Begin by identifying the hygiene risks that kitchen staff need to be aware of.Draw up a document that outlines all of the critically important operations of your kitchen, and what could go wrong should you not stick to the plan. Having best practice policies on cross contamination, cooking rules, cooling and hygiene ensures that all staff are aware of how to handle various tasks safely. A detailed document that employees can refer to will ensure that your restaurant is prepared for any eventuality regarding compromised hygiene.
Always store and prepare food separatelyYou cannot apply a blanket rule to all of the perishables in your fridge, as all of them have different ‘best before’ dates and they perish at different rates. Be vigilant of what ingredients you have in your commercial fridge and how long those foodstuffs have been there. Labelling all items conscientiously removes the guesswork from this process – and eradicates the risk of spoiled ingredients being used in dishes.
Have a Pest Management Checklist in your kitchenAside from poor general hygiene and cleanliness, nothing compromises your food hygiene standards more than unwanted pests. Have visible checklists that detail precautions and best practice for thee uninvited, dirty guests. Here’s an example of what your checklist might contain:
- Report sightings of pests immediately to a professional pest management company
- Do not store pesticide products in the kitchen or food preparation areas
- Make sure that you have adequate, safe pest control products in strategic places in and around the restaurant.
- Wipe down counters and preparation surfaces in your kitchen regularly
- Seal all food and drink items tightly in air tight containers
- Clean thoroughly after every service – This includes moving countertop fridges and tables and mopping behind them.
- Don’t neglect areas that are out of sight. Your stove canopy needs to be deep cleaned regularly. This includes the vents. Bins and bin areas need to be cleaned regularly as not to attract cockroaches and mice.
School your kitchen staff on proper hygiene practicesThe hygiene standards of an eatery should be reflected by the staff members. Those with long hair need to cover it with a hairnet in order to avoid stray hairs landing in food. Hands need to be washed frequently. Staff should have designated washing stations for hands – these stations should be equipped with disinfectant soap and paper towels.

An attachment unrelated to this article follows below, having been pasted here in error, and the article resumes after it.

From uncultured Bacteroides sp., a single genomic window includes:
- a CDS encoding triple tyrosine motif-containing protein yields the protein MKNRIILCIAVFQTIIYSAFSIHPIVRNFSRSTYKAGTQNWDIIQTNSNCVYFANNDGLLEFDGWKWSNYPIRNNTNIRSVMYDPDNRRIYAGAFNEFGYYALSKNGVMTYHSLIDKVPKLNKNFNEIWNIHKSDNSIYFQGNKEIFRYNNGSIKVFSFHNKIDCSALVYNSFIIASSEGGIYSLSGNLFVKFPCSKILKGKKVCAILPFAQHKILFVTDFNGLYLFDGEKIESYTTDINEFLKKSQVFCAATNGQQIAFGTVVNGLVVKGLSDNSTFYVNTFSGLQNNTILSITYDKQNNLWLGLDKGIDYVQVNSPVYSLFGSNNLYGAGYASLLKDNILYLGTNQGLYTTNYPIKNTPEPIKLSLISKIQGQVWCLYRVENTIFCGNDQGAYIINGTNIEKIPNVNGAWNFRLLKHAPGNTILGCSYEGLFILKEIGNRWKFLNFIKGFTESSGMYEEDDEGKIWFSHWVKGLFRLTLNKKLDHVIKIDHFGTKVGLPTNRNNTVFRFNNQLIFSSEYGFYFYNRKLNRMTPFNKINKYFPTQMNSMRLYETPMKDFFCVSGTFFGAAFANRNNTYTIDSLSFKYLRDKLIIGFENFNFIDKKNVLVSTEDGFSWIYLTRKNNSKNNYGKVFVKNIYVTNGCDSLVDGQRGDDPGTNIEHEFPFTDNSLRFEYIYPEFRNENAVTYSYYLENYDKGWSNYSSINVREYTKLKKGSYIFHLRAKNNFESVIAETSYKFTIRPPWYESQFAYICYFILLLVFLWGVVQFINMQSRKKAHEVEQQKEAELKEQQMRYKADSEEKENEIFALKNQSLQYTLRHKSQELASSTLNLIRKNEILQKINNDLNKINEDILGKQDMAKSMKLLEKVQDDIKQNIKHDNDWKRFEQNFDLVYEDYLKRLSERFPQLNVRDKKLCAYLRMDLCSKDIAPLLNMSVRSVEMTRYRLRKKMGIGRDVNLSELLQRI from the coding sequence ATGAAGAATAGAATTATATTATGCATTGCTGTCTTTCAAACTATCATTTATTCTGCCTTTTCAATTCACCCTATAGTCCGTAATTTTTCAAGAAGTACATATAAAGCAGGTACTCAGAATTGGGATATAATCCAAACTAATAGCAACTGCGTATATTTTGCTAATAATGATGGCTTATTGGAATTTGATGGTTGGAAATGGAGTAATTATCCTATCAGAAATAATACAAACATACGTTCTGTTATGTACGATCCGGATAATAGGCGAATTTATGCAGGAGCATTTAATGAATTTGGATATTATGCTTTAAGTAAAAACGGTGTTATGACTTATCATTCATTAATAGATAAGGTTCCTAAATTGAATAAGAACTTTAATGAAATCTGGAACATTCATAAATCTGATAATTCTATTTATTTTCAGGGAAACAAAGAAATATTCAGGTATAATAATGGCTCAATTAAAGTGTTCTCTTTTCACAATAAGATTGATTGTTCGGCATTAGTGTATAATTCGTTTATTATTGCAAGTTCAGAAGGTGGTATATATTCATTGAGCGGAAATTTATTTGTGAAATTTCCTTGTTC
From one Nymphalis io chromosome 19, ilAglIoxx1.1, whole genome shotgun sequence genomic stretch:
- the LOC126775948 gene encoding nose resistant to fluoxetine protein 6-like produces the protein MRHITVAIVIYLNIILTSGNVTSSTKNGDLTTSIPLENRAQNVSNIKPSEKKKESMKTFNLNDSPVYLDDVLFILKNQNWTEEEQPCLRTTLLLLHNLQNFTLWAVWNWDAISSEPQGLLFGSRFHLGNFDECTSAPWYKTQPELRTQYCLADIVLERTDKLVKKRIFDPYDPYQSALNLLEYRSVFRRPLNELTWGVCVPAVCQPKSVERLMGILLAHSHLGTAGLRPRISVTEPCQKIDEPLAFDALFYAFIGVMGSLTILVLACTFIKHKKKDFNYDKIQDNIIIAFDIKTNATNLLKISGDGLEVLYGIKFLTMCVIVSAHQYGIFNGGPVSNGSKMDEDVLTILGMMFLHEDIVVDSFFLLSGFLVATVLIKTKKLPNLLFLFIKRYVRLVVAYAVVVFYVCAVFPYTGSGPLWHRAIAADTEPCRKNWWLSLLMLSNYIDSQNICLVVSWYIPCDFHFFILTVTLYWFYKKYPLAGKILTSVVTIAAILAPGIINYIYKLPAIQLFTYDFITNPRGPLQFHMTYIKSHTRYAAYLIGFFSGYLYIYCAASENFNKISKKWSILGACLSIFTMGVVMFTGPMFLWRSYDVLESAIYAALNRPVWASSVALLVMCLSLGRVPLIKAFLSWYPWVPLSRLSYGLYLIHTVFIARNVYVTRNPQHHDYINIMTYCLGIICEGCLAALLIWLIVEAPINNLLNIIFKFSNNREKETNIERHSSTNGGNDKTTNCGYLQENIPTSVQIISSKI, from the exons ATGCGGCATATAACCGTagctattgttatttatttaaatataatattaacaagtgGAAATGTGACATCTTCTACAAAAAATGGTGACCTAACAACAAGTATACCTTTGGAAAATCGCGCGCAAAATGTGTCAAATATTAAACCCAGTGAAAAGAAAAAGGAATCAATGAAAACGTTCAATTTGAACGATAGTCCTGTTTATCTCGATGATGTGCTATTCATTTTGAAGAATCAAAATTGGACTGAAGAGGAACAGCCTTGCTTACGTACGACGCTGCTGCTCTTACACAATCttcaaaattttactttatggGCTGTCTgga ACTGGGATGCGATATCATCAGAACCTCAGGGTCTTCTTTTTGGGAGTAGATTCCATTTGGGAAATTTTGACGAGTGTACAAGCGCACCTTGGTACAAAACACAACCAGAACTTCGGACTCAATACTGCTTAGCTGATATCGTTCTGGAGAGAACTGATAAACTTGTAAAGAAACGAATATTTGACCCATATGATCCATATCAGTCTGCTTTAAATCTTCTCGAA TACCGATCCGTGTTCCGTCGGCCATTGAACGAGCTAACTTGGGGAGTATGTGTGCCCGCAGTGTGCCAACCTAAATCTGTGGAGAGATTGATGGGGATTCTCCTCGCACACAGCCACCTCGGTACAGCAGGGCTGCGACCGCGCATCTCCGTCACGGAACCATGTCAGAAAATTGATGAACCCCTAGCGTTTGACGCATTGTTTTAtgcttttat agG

Crockery and cutlery must be meticulously cleanedDon’t forget that food hygiene best practice applies to your cutlery and crockery too. In order to ensure that these are thoroughly cleaned, it’s advisable to use a commercial dishwasher. Clean cutlery and crockery is not only a must for patrons, but for the preparation of meals too. Inspect each item before it goes out onto the floor – and have regular spot-checks in order to ensure your guests are provided with utensils that are hygienic.
Employ the use of cleaning schedules and recordsRestaurants that apply a meticulous approach to their general cleanliness are those that have optimal standards of food hygiene, A record-keeping system will enable you to keep on top of your daily cleaning requirements. Include areas in your deep-cleaning regiment that are often neglected. Once a task is completed, the person responsible should sign and date the checklist in question. Adhering to a regimented set of hygiene rules is a prerequisite for all involved in the restaurant industry. The importance of food safety resulting from good hygiene cannot be stressed enough. Streamline the operations in your kitchen so that all staff are on the same page. Complying with food hygiene standards will see to it that you are always in a position to produce high quality food that’s prepared in safe conditions.
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